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Big data talent shortage: How to bridge the gap?

Jun 02, 2015


Published By : Express Computer

A manufacturer of tractors sends alerts to the farmers, who own the tractors manufactured by the company, on when a particular part in the tractor is most likely to fail. For accomplishing this task, the company deploys many different technologies, including Big Data platform, through which information can be extracted from the data related to weather, soil, agriculture patterns, etc.

In banking industry, Big Data is making significant contributions. Many Indian banks have developed robust risk-analysis models for analysing the quality of credit—this has led to record decline in the credit losses that the banks were suffering earlier. There are many such stories of Big Data technology adoption in India. Yet, the truth is that India has barely scratched the surface, when it comes to Big Data.

The Big Talent Crunch
The overall experience of the few enterprises in India that have actually deployed Big Data is positive. A recent Accenture report says that 94% of the Indian organisations, which have made one or more Big Data implementations, are satisfied with the business outcomes of the technology.

The survey also informs that 78% of the enterprises in India see Big Data as something that is necessary for the development of better customer relationships. About 53% of the enterprises surveyed have cited the lack of talent to be one of the key challenges in the deployment of Big Data. Mckinsey estimates that India will need 200,000 data scientists in the coming years.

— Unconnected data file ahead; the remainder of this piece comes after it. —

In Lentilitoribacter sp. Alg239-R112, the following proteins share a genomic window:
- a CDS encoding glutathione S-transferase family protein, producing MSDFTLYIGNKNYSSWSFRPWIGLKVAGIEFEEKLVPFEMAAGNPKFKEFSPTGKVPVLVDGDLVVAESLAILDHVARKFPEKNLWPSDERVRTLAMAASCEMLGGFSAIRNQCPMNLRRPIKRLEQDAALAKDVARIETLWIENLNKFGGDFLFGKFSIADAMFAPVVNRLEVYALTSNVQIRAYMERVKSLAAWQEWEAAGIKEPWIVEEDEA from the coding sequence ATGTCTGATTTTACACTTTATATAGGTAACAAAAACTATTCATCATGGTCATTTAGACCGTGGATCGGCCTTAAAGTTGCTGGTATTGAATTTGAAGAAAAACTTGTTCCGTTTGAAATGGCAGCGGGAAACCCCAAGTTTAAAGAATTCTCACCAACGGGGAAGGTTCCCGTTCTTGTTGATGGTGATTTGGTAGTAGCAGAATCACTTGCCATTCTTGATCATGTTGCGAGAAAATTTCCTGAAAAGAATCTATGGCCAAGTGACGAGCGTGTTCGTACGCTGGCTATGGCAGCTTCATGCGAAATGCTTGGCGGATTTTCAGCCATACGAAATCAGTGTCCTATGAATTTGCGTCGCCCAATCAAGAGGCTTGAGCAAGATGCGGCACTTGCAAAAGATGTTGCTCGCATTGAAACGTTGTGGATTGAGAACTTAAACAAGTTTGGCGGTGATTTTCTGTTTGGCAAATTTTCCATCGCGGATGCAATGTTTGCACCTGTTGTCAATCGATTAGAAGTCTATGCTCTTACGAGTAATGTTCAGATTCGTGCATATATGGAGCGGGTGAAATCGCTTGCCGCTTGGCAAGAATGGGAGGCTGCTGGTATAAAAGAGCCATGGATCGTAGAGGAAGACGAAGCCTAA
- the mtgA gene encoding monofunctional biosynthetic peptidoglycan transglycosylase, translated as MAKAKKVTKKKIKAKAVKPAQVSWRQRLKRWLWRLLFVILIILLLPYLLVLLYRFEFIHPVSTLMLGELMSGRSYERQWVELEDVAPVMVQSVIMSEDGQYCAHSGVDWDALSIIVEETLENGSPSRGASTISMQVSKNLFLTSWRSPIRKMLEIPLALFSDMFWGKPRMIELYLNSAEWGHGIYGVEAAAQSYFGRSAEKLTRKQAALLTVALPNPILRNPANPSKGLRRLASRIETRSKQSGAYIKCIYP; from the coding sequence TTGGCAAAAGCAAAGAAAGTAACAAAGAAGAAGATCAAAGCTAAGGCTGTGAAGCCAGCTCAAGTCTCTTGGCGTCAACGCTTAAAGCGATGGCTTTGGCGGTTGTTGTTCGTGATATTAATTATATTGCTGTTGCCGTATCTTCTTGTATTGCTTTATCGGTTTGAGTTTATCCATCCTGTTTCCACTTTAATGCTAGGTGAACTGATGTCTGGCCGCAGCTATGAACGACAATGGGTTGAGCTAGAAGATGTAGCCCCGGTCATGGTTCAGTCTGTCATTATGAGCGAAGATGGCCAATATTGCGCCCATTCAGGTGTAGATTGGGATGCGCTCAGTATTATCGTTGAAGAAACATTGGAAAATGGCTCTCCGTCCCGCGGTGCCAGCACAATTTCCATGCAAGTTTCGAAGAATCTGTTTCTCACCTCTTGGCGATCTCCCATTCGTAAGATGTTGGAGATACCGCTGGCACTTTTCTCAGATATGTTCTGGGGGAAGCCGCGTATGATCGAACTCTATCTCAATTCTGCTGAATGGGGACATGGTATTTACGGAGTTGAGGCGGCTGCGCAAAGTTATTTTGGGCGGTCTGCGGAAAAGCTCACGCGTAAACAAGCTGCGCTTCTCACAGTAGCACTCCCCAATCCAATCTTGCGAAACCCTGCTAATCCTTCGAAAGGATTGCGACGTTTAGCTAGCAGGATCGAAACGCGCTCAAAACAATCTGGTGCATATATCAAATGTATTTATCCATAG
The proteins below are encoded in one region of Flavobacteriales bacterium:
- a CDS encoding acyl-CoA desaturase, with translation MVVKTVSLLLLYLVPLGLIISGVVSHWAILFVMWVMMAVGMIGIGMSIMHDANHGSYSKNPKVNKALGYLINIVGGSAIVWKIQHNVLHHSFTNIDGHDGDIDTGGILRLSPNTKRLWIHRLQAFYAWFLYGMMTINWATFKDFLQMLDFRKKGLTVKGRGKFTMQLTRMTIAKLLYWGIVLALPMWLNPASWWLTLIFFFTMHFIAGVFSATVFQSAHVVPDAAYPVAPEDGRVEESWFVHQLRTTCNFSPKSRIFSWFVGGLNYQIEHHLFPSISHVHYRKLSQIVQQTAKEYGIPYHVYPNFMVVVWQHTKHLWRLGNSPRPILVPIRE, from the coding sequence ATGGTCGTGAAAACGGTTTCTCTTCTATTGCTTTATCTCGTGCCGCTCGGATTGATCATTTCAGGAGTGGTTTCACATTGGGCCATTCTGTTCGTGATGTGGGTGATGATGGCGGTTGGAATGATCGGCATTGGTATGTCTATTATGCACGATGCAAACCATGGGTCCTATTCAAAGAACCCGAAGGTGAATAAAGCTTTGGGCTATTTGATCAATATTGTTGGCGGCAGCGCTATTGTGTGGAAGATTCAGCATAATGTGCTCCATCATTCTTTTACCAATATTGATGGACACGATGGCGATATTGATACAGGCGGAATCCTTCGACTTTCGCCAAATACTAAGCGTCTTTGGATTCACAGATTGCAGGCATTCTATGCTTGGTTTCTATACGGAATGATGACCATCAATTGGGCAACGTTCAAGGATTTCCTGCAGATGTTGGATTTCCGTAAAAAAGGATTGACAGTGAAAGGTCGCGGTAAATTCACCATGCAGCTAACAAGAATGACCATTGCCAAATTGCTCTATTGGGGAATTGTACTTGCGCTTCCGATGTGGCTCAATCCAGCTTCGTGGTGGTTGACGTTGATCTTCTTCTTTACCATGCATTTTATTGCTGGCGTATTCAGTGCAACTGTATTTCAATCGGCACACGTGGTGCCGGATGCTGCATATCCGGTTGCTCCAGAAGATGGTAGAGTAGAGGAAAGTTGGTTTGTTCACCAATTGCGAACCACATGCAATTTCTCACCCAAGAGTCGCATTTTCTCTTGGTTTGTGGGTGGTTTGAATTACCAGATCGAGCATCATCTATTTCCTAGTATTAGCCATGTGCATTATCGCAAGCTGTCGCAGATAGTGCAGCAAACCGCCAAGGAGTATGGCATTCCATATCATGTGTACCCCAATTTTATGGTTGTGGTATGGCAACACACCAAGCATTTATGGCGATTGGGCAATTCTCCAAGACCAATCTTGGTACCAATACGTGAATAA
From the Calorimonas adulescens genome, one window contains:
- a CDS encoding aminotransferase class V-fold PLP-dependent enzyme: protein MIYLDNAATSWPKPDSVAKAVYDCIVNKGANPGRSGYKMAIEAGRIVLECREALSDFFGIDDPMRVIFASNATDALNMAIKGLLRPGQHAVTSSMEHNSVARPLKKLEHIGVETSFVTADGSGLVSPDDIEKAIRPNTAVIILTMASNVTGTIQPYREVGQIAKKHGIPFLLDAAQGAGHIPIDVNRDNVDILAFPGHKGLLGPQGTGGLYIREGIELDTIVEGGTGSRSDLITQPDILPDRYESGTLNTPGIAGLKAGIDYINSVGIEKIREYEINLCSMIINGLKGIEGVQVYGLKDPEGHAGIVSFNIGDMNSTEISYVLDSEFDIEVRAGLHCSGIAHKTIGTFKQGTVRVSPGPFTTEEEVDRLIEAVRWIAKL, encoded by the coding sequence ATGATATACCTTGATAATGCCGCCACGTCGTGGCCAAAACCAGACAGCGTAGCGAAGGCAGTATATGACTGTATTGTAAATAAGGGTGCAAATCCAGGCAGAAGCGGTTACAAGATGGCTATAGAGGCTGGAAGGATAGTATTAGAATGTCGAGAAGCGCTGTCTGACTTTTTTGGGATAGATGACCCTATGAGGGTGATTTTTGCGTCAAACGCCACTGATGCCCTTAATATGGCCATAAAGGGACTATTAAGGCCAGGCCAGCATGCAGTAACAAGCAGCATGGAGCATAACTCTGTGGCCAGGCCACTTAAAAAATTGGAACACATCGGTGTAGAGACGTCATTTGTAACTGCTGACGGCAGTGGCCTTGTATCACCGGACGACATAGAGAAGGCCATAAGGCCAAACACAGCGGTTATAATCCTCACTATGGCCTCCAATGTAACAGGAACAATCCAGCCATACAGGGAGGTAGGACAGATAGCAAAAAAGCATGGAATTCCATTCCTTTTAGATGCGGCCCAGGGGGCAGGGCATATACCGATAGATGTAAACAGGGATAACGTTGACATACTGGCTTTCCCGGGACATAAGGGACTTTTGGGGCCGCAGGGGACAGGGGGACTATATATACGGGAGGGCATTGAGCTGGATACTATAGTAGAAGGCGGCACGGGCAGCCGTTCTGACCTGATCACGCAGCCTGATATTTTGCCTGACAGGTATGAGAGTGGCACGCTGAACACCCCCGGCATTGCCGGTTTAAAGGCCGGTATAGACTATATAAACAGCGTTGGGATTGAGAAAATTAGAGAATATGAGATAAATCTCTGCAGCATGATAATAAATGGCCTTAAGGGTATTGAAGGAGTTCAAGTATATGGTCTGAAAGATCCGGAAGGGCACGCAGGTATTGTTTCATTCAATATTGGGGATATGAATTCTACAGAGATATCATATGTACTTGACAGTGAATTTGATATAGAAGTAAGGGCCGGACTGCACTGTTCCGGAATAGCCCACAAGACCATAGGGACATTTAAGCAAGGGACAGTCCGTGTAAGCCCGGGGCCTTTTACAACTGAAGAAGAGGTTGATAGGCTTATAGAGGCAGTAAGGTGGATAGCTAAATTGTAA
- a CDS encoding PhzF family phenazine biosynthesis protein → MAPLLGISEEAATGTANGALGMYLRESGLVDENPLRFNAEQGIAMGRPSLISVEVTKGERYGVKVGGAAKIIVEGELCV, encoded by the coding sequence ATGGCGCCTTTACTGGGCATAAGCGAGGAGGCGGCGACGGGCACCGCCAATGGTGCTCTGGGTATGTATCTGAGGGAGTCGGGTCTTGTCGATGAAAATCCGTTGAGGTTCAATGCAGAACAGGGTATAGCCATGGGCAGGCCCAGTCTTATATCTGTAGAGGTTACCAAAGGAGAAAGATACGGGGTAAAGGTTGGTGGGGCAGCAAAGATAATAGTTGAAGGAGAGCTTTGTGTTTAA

There is consensus in the Industry on the issue of talent crunch, and the enterprises are trying to address it by re-skilling the existing workforce and by undertaking a different kind of employment model, which is based on selecting professionals with multiple skills.

“The shortage of Big Data professionals is a major issue. We have a lot of young statisticians and computer scientists in the country, but the skills of majority of these young professionals are limited to their own niche areas,” says Bhimasankaram Pochiraju, Clinical Professor and ED, Applied Statistics and Computing, ISB.

The E-Commerce Industry
The e-commerce vertical is an early adopter of Big Data. As large number of consumers have warmed up to online shopping, enterprises such as Flipkart, Snapdeal, etc., are becoming repositories of consumer data. These organisations are also sitting on massive amounts of historical data. They see huge potential in deploying Big Data for achieving meaningful insights from the data that they hold.